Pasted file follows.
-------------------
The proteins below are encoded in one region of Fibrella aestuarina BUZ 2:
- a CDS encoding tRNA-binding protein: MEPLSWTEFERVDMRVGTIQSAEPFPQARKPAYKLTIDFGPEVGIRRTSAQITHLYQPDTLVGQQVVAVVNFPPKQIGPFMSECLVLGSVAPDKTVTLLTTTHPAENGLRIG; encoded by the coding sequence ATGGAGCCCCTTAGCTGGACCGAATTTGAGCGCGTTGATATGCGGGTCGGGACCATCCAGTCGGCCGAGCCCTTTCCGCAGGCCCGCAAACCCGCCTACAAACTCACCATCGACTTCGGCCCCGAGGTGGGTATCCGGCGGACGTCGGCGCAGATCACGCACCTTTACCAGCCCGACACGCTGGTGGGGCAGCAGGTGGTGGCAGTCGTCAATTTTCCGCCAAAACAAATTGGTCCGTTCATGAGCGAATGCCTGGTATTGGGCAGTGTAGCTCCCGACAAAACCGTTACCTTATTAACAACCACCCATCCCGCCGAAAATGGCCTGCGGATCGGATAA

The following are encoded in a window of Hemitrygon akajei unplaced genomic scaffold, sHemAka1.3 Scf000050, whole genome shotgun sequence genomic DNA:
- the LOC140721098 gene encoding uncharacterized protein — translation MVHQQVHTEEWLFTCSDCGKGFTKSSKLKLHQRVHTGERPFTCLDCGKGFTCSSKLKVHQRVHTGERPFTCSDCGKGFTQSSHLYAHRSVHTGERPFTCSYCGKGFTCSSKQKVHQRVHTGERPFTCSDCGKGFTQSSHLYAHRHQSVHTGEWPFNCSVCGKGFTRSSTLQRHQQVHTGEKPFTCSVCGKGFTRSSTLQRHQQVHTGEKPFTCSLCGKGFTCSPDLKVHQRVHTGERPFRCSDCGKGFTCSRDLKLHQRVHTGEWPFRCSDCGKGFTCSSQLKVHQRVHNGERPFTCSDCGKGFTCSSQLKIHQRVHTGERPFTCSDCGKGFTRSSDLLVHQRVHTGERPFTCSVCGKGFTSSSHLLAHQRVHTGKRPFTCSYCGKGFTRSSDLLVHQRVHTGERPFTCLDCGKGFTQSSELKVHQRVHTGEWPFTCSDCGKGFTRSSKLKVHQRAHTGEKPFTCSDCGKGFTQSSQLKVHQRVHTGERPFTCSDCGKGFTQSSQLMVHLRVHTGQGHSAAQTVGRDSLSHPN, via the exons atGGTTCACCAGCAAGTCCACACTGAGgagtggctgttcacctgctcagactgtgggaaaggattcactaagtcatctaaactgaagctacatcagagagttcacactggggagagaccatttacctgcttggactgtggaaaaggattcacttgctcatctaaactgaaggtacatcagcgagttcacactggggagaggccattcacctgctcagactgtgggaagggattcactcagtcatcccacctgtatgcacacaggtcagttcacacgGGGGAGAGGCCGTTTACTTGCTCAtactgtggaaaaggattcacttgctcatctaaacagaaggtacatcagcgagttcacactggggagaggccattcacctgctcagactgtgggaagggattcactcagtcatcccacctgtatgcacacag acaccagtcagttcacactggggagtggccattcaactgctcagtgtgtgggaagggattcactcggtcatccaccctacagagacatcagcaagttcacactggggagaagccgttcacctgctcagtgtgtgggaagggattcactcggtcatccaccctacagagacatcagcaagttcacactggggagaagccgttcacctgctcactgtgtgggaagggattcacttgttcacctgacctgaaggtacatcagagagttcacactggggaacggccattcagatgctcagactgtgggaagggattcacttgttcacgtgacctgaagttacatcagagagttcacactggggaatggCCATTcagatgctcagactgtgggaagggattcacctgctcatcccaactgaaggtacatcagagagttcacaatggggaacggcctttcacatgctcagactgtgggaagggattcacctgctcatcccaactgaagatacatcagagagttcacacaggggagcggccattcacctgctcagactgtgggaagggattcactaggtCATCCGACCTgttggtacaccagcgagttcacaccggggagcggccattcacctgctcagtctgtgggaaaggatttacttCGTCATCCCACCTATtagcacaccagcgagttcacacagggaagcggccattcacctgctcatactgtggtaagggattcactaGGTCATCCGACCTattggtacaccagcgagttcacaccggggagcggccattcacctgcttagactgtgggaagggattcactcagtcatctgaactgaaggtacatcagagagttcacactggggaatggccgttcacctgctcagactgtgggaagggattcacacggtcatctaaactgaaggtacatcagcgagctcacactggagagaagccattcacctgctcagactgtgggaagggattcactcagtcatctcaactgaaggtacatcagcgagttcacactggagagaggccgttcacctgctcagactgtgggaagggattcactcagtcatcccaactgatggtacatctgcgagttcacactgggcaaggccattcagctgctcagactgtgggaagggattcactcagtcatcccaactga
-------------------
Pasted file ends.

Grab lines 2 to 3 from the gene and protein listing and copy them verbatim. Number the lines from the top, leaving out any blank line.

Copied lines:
- a CDS encoding tRNA-binding protein: MEPLSWTEFERVDMRVGTIQSAEPFPQARKPAYKLTIDFGPEVGIRRTSAQITHLYQPDTLVGQQVVAVVNFPPKQIGPFMSECLVLGSVAPDKTVTLLTTTHPAENGLRIG; encoded by the coding sequence ATGGAGCCCCTTAGCTGGACCGAATTTGAGCGCGTTGATATGCGGGTCGGGACCATCCAGTCGGCCGAGCCCTTTCCGCAGGCCCGCAAACCCGCCTACAAACTCACCATCGACTTCGGCCCCGAGGTGGGTATCCGGCGGACGTCGGCGCAGATCACGCACCTTTACCAGCCCGACACGCTGGTGGGGCAGCAGGTGGTGGCAGTCGTCAATTTTCCGCCAAAACAAATTGGTCCGTTCATGAGCGAATGCCTGGTATTGGGCAGTGTAGCTCCCGACAAAACCGTTACCTTATTAACAACCACCCATCCCGCCGAAAATGGCCTGCGGATCGGATAA

The following are encoded in a window of Hemitrygon akajei unplaced genomic scaffold, sHemAka1.3 Scf000050, whole genome shotgun sequence genomic DNA: